With this perplexing news stuck in our heads (what could be toxic? It’s the wrong season for FE.) we packed up for Darton Anniversary. This yearly event was being held over the hill in Wainuiomata, about a 30 minute drive. A nice Boys Brigade camp, with excellent cabins– more like small houses than cabins considering they had pumbing and hot showers! All the local SCAdians were there, plus people from Auckland and Christchurch. There were also people from the other local recreation groups present, including the Midaeval Guild, The Company of the Dragon, the The Order of the Boar (the jousting folks). It was a fine little event with fighting, archery, singing, dancing, A&S classes (I gave one on Mongol Strategy and Tactics) and an yummy feast to cap it all off. There was also a large contingent of children present, all under the age of 4. This could get rather noisy at times.

I won the archery competition, which I attribute to the high winds and my more powerful bow. My heavy arrows, flung at speed, could ignore the gusting wind much more effectively! We joked that when submitting the results to the Kingdom we should include a “WWF” or Wellington Wind Factor, adding to our scores to account the the more challenging shooting conditions! I also won the “most improved Darton Fighter” for the year, but as I was the new one in the group, that was no surprise. For the year I get to have this nifty dirk/dagger thing as my prize. Helen from the Order of Boar came over to check, and it is one of the early ones her husband made. You may have seen his other work– like Aragorn’s sword! 🙂 He could not make it to this event because he is working flat out making the blades for Narnia, which begins shooting soon. The whole small country/small town aspect of this place means that everyone knows someone who does something interesting!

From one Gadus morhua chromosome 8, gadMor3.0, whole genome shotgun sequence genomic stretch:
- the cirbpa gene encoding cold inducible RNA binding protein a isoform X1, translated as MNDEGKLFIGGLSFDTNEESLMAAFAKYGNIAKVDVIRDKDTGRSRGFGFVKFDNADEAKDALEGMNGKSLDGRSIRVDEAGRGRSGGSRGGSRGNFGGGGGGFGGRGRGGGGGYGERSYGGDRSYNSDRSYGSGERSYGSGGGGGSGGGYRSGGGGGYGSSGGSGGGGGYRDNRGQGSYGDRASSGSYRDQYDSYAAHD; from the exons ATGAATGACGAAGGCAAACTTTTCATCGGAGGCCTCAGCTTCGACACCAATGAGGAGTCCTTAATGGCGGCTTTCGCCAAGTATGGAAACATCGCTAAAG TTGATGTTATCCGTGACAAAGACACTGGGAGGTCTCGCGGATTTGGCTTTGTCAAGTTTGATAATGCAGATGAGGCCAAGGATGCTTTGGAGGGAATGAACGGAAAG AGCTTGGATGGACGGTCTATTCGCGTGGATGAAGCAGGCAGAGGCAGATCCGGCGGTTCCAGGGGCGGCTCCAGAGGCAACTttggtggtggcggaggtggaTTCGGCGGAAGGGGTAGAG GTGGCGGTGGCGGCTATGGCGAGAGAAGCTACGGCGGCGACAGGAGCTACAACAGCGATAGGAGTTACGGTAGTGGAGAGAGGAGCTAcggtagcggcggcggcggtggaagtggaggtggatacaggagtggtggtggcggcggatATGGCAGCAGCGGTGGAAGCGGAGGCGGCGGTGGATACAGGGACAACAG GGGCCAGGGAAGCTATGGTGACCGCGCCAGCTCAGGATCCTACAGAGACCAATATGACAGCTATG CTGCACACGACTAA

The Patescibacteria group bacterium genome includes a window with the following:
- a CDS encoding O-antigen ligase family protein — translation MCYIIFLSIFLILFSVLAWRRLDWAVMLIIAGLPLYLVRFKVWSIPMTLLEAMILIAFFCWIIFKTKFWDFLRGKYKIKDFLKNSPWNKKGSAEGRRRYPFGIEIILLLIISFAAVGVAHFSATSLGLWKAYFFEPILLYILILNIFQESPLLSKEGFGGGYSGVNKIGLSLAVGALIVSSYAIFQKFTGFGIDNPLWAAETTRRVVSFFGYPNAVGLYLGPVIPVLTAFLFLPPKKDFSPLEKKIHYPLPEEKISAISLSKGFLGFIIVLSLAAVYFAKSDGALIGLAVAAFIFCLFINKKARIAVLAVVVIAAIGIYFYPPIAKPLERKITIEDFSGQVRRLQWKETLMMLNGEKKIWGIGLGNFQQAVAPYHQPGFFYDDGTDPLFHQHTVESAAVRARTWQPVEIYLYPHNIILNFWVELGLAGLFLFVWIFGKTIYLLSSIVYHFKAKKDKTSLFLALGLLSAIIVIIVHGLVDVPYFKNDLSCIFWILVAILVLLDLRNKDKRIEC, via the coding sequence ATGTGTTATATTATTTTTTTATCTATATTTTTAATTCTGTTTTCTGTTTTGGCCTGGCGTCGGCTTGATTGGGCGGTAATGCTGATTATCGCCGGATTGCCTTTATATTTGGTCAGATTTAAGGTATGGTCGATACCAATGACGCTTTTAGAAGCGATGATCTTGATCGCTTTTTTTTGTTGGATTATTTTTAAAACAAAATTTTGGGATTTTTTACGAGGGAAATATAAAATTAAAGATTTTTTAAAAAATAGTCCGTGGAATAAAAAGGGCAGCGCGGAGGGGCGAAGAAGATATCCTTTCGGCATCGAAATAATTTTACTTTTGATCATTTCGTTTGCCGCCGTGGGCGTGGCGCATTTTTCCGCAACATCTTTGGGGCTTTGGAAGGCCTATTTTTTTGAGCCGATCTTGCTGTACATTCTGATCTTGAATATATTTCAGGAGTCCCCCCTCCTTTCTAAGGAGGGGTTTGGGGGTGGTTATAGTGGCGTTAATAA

This week we are looking at lots of really crappy weather. A big low has stalled east of the country, and it is bringing cold southerly winds across. Dunedin was shut down by snow yesterday. Today we have gale-force winds. Wednesday and Thursday we are looking at cold pouring rain. I moved the alpaca to the new Glen paddock, so they can have a bit more shelter, and some better grass. Grass supplies are starting to run low, but that is not that bad. The horses are all fat, and could do to lose a few kilos before the spring riding season gets going. And there is enough grass left in the paddocks I have been reserving to get the alpaca though untill the flush of spring growth kicks in, probably in September.